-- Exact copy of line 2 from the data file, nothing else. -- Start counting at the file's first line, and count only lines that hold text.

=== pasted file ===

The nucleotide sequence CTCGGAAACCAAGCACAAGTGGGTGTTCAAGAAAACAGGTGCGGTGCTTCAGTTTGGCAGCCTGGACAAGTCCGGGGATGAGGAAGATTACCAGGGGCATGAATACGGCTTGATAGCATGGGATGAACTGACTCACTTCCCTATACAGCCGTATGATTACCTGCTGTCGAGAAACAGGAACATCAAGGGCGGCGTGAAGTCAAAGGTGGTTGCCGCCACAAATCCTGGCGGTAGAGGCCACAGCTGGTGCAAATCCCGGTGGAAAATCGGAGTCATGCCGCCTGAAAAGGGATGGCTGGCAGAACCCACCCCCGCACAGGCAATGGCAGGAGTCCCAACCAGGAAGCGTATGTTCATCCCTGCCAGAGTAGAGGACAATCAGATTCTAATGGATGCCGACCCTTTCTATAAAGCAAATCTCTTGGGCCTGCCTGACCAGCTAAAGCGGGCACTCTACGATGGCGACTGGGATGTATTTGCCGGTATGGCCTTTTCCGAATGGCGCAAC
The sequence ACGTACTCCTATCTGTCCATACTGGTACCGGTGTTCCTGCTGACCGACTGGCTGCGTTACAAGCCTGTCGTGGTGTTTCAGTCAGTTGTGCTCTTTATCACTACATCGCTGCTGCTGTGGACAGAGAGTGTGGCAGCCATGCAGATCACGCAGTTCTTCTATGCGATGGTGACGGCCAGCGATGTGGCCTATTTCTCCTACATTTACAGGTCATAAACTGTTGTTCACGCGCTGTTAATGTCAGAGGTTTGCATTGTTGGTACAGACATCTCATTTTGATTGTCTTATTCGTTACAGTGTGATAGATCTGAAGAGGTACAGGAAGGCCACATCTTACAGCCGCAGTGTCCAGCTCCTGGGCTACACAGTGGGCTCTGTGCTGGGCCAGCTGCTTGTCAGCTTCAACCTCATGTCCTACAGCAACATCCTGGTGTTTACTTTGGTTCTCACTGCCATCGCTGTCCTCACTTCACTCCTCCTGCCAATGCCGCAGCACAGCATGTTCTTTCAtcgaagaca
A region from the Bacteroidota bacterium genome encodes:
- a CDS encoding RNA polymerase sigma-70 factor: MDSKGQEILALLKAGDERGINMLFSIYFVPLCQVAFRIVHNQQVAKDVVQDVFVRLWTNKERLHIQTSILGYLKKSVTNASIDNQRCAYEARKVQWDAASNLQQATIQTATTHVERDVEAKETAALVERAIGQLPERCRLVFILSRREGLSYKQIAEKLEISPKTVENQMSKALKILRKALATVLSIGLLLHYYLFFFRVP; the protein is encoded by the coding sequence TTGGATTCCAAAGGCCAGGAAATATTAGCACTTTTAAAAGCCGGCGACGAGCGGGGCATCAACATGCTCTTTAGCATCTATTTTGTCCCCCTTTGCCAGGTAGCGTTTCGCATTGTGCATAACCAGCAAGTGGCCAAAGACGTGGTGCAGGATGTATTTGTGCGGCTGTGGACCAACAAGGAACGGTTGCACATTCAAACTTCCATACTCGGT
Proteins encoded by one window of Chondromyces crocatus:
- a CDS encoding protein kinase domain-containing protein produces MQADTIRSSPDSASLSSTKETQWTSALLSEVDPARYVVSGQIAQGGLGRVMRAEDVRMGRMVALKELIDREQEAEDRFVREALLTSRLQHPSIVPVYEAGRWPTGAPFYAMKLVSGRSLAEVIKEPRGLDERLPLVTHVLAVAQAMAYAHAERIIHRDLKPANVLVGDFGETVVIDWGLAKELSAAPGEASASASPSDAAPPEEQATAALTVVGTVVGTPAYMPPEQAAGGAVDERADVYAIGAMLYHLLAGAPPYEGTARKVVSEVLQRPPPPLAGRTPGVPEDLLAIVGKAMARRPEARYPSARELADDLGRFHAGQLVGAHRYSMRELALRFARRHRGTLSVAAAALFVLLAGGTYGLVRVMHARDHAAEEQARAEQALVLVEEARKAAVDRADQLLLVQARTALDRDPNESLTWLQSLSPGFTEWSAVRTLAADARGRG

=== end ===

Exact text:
The sequence ACGTACTCCTATCTGTCCATACTGGTACCGGTGTTCCTGCTGACCGACTGGCTGCGTTACAAGCCTGTCGTGGTGTTTCAGTCAGTTGTGCTCTTTATCACTACATCGCTGCTGCTGTGGACAGAGAGTGTGGCAGCCATGCAGATCACGCAGTTCTTCTATGCGATGGTGACGGCCAGCGATGTGGCCTATTTCTCCTACATTTACAGGTCATAAACTGTTGTTCACGCGCTGTTAATGTCAGAGGTTTGCATTGTTGGTACAGACATCTCATTTTGATTGTCTTATTCGTTACAGTGTGATAGATCTGAAGAGGTACAGGAAGGCCACATCTTACAGCCGCAGTGTCCAGCTCCTGGGCTACACAGTGGGCTCTGTGCTGGGCCAGCTGCTTGTCAGCTTCAACCTCATGTCCTACAGCAACATCCTGGTGTTTACTTTGGTTCTCACTGCCATCGCTGTCCTCACTTCACTCCTCCTGCCAATGCCGCAGCACAGCATGTTCTTTCAtcgaagaca